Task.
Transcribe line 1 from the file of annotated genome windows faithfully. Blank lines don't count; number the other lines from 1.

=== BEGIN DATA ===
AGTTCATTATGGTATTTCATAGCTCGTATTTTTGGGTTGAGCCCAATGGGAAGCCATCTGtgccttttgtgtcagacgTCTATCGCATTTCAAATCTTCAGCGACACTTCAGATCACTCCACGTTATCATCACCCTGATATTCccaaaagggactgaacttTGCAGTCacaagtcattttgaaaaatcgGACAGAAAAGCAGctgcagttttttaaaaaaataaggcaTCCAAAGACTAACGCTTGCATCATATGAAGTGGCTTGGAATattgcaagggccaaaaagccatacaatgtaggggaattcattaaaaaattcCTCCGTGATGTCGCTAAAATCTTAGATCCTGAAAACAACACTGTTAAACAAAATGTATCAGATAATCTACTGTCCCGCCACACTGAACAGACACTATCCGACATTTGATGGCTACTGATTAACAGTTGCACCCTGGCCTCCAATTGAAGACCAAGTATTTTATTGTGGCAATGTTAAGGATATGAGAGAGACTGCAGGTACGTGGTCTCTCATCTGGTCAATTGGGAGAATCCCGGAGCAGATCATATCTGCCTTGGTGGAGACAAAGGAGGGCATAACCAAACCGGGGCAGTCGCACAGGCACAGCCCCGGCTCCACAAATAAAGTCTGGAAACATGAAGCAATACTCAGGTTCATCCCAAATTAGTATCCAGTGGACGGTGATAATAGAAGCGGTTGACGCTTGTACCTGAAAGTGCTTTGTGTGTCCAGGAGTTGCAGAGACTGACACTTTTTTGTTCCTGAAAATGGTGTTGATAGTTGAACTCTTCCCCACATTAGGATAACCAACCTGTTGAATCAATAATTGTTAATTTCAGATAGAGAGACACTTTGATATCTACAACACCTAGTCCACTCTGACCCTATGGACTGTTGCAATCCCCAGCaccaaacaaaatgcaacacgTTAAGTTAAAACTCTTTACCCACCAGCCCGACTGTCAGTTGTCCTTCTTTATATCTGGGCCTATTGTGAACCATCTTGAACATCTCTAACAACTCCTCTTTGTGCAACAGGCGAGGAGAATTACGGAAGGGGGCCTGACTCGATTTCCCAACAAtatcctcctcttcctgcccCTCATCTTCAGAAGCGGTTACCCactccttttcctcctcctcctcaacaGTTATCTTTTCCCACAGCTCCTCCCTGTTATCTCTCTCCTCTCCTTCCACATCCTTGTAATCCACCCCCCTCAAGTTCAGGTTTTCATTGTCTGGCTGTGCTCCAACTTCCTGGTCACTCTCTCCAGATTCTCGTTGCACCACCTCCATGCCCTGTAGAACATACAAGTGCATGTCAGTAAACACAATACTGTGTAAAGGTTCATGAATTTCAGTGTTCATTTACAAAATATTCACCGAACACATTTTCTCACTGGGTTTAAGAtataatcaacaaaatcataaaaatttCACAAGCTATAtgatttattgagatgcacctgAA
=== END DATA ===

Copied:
AGTTCATTATGGTATTTCATAGCTCGTATTTTTGGGTTGAGCCCAATGGGAAGCCATCTGtgccttttgtgtcagacgTCTATCGCATTTCAAATCTTCAGCGACACTTCAGATCACTCCACGTTATCATCACCCTGATATTCccaaaagggactgaacttTGCAGTCacaagtcattttgaaaaatcgGACAGAAAAGCAGctgcagttttttaaaaaaataaggcaTCCAAAGACTAACGCTTGCATCATATGAAGTGGCTTGGAATattgcaagggccaaaaagccatacaatgtaggggaattcattaaaaaattcCTCCGTGATGTCGCTAAAATCTTAGATCCTGAAAACAACACTGTTAAACAAAATGTATCAGATAATCTACTGTCCCGCCACACTGAACAGACACTATCCGACATTTGATGGCTACTGATTAACAGTTGCACCCTGGCCTCCAATTGAAGACCAAGTATTTTATTGTGGCAATGTTAAGGATATGAGAGAGACTGCAGGTACGTGGTCTCTCATCTGGTCAATTGGGAGAATCCCGGAGCAGATCATATCTGCCTTGGTGGAGACAAAGGAGGGCATAACCAAACCGGGGCAGTCGCACAGGCACAGCCCCGGCTCCACAAATAAAGTCTGGAAACATGAAGCAATACTCAGGTTCATCCCAAATTAGTATCCAGTGGACGGTGATAATAGAAGCGGTTGACGCTTGTACCTGAAAGTGCTTTGTGTGTCCAGGAGTTGCAGAGACTGACACTTTTTTGTTCCTGAAAATGGTGTTGATAGTTGAACTCTTCCCCACATTAGGATAACCAACCTGTTGAATCAATAATTGTTAATTTCAGATAGAGAGACACTTTGATATCTACAACACCTAGTCCACTCTGACCCTATGGACTGTTGCAATCCCCAGCaccaaacaaaatgcaacacgTTAAGTTAAAACTCTTTACCCACCAGCCCGACTGTCAGTTGTCCTTCTTTATATCTGGGCCTATTGTGAACCATCTTGAACATCTCTAACAACTCCTCTTTGTGCAACAGGCGAGGAGAATTACGGAAGGGGGCCTGACTCGATTTCCCAACAAtatcctcctcttcctgcccCTCATCTTCAGAAGCGGTTACCCactccttttcctcctcctcctcaacaGTTATCTTTTCCCACAGCTCCTCCCTGTTATCTCTCTCCTCTCCTTCCACATCCTTGTAATCCACCCCCCTCAAGTTCAGGTTTTCATTGTCTGGCTGTGCTCCAACTTCCTGGTCACTCTCTCCAGATTCTCGTTGCACCACCTCCATGCCCTGTAGAACATACAAGTGCATGTCAGTAAACACAATACTGTGTAAAGGTTCATGAATTTCAGTGTTCATTTACAAAATATTCACCGAACACATTTTCTCACTGGGTTTAAGAtataatcaacaaaatcataaaaatttCACAAGCTATAtgatttattgagatgcacctgAA